At this point, Pinnock has a crisis and a dilemma.  He has kidnapped a prominent member of society and, if he wants to get what is "owed" him, he will have to keep him captive over the weekend.  Rather than aborting his mission and letting Thomas go, unharmed, Pinnock decides to double down on his stupidity.

White Man's Burden goes off the rails at many junctures, starting with the title.  In Rudyard Kipling's poem, the white man's burden is the supposed or presumed responsibility of white people to govern and impart their culture to nonwhite people - at the point of a gun or bayonet, if necessary.  It is never clear what the white man's burden is in this movie.  His black oppressors?  There is no hint of brutal oppression by the black ruling class and race plays no role in Pinnock's firing.  A black delivery man caught in the same circumstances would have suffered the same fate.  Further, Pinnock is revealed as a totally unexceptional man, a man who because of his limited skill set and repeated poor choices would have lived a life of disquieting desperation even if he had been blessed with a darker hue.

Nakano, a writer-director of Japanese heritage who was born and raised in this country, seems to have a tin ear when it comes to American race relations.  In a movie made on the cheap, he fails to fill in necessary detail.  There are no billboards, advertising or commercials extolling the prevailing black hegemony.  We don't see black newscasters, actors, politicians or judges.  White people aren't cornrowing their hair or getting tans to fit in.  Pinnock is married to a pale, blond woman, which would put him on the lowest rung of this society but, as played by Kelly Lynch, his wife, Marsha, retains all the snap and vinegar of someone who has been raised with a sense of white privilege.  She is not downtrodden; she is defiant and full of the notion of who she is - despite her circumstances.  While her family is being evicted, she flouts the orders of armed men and boldly dictates the terms of her surrender.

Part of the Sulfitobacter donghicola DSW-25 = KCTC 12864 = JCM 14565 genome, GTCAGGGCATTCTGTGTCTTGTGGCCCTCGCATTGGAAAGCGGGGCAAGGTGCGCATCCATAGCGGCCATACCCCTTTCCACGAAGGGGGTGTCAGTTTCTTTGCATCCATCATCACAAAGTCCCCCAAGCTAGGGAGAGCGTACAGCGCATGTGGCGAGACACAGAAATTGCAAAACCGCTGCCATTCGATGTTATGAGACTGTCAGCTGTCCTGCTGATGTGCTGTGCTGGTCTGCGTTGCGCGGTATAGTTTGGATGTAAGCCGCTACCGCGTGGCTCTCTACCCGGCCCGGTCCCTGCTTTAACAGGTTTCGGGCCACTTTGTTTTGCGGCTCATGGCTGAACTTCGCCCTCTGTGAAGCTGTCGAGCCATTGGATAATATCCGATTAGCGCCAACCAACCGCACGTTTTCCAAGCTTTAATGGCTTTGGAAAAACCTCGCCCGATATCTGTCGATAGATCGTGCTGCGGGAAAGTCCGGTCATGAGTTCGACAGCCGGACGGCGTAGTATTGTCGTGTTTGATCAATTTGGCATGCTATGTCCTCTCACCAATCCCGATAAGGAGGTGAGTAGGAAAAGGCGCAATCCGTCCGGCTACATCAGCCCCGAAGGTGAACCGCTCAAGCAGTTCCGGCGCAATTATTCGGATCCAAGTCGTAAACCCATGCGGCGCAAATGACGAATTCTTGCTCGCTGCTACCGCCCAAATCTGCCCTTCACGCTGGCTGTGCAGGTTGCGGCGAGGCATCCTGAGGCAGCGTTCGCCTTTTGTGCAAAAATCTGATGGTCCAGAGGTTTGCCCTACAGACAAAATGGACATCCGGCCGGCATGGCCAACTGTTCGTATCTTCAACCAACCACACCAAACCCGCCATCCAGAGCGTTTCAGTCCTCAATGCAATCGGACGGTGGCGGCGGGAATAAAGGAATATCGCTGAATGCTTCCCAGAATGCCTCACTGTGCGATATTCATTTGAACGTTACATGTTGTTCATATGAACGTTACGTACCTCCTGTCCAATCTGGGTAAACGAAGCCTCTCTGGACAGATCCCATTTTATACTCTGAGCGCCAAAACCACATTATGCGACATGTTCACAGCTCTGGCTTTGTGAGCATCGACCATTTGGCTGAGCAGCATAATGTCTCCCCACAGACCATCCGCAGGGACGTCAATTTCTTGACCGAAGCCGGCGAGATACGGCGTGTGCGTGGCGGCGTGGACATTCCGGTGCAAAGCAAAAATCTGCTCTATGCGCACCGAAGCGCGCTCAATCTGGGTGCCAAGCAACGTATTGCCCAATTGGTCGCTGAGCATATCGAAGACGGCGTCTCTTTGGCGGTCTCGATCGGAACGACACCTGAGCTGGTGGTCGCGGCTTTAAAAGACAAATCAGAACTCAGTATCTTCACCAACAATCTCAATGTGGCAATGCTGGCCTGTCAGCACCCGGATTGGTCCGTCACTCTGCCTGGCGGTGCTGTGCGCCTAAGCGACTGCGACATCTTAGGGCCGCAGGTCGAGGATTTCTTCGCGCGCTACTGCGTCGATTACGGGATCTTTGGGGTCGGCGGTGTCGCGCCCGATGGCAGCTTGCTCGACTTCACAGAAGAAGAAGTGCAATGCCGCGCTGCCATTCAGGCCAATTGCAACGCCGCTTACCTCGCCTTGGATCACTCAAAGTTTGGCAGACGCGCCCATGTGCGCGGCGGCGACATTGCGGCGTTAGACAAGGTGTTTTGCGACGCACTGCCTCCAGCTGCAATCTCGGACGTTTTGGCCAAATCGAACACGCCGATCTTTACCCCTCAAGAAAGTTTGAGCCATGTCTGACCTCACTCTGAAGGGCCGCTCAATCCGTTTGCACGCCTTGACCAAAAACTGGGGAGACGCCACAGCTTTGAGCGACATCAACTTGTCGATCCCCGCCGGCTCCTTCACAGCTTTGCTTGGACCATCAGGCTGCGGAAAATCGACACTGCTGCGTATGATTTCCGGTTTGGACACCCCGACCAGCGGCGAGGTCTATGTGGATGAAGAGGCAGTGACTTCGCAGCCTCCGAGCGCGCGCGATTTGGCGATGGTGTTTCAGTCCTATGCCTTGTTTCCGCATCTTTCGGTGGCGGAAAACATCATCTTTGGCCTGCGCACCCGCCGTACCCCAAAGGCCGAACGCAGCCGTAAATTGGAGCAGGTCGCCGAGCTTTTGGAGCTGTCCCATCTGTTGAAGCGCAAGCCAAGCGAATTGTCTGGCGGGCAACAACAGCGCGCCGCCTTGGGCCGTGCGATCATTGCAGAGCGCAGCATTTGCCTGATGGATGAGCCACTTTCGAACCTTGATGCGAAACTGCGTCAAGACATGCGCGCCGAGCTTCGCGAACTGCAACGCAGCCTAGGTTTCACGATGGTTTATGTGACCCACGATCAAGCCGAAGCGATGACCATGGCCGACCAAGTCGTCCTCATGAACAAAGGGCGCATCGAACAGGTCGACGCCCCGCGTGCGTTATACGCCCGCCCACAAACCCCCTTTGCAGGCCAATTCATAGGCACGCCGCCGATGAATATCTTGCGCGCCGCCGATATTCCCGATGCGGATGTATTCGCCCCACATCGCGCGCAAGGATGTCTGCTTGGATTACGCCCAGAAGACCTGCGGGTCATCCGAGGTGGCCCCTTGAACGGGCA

There is also some ridiculousness of Thomas' son (Bumper Robinson) bringing a white date to a family function.  This is so howlingly out of left field  and there is no context or justification for this interaction in this movie.  To hammer home the point, his date should have been the darkest woman the filmmakers could have found.  Also, there is some business with white skinheads being the equivalent of black street gangs.  Without the notion of white supremacy, white skinheads do not exist.

The one tonally correct moment in the movie is when Pinnock sends his son into a toy store to buy whatever toy he wants. When the black action figure he chooses costs more money than Pinnock has, Pinnock tries to persuade the boy to buy the cheaper white action figure.  As his son has a minor tantrum, Thomas tells Pinnock to get the kid the toy he wants and to take the extra money out of his wallet.  Pinnock makes a show of surreptitiously taking the money out of Thomas' shirt pocket and slipping the bills into his pant pocket before handing them to his son.  The little white boy is ecstatic with his dark-skinned, nappy-headed "Puma-Man" doll that looks nothing like him.  For the most part, Nakano is totally clueless about the world he has created but in this one instance he gets it right.